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Prevention

How to Prevent Medical Identity Theft

Medical identity theft is a type of fraud you might not think of often, but it can have serious financial and even health consequences. Preventing medical identity theft can require keeping your information safe and quickly correcting mistakes in your medical records. As with other forms of identity theft, dealing with medical identity theft can be a headache. And, as with many medical ailments, prevention is often the best approach.

What Is Medical Identity Theft?

Medical identity theft refers to a form of identity theft that occurs when someone uses your name, Social Security number, health insurance number and other personally identifiable information (PII) to receive medical services or purchase medical products. Medical identity theft can look like:

  • Someone using your PII to get medical procedures, such as surgeries or tests, and having the bill sent to you or your insurance provider.
  • Someone using your PII to purchase prescriptions or medical equipment.
  • A health care provider using consumers' PII to file fraudulent insurance claims.

As with non-medical identity theft, dealing with the repercussions can be a confusing, time-consuming and costly process. But medical identity theft can also be more dangerous than other forms of identity fraud because it can lead to errors in your medical records.

It's not hard to imagine the mistakes that can happen when someone is rushed to the emergency room and their medical record has an incorrect blood type listed or doesn't show the correct allergies. Victims may also find they're denied coverage or treatments due to the fraud. In some cases, police have even issued arrest warrants for the victims because the identity thief used their information to purchase large quantities of prescription medications.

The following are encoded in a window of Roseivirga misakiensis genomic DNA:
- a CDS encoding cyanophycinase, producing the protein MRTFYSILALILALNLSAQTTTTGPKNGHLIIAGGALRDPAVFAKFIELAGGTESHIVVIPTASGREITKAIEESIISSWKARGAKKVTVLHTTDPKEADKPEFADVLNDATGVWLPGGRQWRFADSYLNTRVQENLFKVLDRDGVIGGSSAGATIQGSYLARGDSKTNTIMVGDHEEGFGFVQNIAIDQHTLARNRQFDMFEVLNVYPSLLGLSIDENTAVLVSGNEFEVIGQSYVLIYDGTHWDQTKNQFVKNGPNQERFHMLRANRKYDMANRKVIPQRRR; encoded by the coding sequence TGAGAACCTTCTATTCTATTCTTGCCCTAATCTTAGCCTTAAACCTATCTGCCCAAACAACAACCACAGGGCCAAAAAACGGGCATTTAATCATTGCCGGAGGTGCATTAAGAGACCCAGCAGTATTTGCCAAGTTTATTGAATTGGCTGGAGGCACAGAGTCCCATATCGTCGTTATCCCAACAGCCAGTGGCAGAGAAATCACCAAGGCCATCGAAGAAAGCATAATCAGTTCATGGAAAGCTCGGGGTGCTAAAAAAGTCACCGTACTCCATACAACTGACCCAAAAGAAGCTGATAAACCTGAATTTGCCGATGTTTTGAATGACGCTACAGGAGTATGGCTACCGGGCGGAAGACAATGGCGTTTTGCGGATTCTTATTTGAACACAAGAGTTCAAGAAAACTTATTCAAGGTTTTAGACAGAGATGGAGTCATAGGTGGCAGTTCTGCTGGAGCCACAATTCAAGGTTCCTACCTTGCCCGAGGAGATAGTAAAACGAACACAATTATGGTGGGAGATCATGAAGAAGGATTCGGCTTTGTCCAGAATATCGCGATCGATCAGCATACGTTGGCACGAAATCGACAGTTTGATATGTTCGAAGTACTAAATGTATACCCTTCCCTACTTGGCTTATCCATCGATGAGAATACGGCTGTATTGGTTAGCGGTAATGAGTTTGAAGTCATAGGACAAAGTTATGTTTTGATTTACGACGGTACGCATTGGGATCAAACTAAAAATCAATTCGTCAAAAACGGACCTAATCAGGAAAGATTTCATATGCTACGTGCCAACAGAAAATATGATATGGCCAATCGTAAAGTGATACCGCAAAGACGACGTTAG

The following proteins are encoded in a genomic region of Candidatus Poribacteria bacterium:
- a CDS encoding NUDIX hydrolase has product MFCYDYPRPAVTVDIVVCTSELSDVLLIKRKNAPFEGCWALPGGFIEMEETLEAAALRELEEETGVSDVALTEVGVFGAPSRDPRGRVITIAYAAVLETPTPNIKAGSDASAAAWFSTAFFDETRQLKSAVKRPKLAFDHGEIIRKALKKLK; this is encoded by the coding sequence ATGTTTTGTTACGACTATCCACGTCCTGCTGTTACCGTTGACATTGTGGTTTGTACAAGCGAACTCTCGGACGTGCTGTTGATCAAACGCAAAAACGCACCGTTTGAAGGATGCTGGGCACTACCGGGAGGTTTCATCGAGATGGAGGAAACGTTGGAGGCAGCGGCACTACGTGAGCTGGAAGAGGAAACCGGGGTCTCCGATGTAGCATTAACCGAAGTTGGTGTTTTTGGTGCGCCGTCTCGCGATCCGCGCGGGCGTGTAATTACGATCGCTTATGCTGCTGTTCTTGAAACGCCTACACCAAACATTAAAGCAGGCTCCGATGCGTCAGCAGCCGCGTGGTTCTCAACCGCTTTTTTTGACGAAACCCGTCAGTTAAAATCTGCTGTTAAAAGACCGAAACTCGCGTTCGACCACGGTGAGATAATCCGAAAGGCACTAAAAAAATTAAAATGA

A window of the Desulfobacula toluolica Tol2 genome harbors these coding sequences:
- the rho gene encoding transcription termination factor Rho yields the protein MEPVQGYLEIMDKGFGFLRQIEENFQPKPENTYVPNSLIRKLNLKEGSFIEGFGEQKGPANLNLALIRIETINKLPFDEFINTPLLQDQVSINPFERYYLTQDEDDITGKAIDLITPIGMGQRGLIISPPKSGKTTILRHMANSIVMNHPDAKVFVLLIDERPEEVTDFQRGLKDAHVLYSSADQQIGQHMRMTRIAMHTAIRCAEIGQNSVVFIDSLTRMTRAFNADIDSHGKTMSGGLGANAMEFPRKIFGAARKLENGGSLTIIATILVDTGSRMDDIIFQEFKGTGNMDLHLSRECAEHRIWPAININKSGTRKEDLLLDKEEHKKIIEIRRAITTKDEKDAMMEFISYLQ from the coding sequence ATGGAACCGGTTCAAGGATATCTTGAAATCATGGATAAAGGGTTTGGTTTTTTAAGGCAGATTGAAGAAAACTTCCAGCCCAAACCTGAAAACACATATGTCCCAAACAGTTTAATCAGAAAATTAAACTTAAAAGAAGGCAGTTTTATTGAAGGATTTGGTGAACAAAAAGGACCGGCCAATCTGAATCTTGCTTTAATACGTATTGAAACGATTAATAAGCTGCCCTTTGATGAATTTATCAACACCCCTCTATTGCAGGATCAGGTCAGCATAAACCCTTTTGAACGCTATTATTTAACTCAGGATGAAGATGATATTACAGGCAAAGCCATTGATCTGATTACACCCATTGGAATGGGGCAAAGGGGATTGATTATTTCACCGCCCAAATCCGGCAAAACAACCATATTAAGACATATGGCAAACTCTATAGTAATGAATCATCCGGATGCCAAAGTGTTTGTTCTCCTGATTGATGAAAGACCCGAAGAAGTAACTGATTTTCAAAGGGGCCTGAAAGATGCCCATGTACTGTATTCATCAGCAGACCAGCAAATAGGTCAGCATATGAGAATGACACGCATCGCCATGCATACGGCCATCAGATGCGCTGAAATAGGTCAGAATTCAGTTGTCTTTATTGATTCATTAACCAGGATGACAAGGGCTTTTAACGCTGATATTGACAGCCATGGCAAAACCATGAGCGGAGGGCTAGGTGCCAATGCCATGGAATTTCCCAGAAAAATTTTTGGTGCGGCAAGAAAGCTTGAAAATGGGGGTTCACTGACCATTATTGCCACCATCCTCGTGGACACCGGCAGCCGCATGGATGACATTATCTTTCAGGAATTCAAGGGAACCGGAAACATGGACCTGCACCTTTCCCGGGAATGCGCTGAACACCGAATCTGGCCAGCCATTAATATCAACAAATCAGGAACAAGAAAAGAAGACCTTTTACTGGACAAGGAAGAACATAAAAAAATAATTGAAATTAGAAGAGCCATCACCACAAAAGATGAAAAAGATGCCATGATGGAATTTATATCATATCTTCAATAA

How Does Medical Identity Theft Happen?

Medical identity theft can happen when someone physically steals your information, such as your wallet with your health insurance card in it or medical records that you threw out. The thief often isn't a random person.

According to a 2015 study by the Ponemon Institute, about half the time, medical identity theft occurs between family members. Most often, this is done without the person's knowledge. However, 23% of people said they knowingly shared their medical information with a friend or family member—a type of "friendly fraud" that can still lead to mixed up medical records.

Medical identity theft can also happen when hackers steal information from health insurance companies and medical providers. In fact, medical records can be a juicer target than financial accounts. In 2017, Experian found that credit and debit card information could be sold on the dark web for up to $110 per account. At the same time, medical records were going for up to $1,000, depending on how complete the records were and whether it was a single record or entire database.

How to Protect Yourself From Identity Theft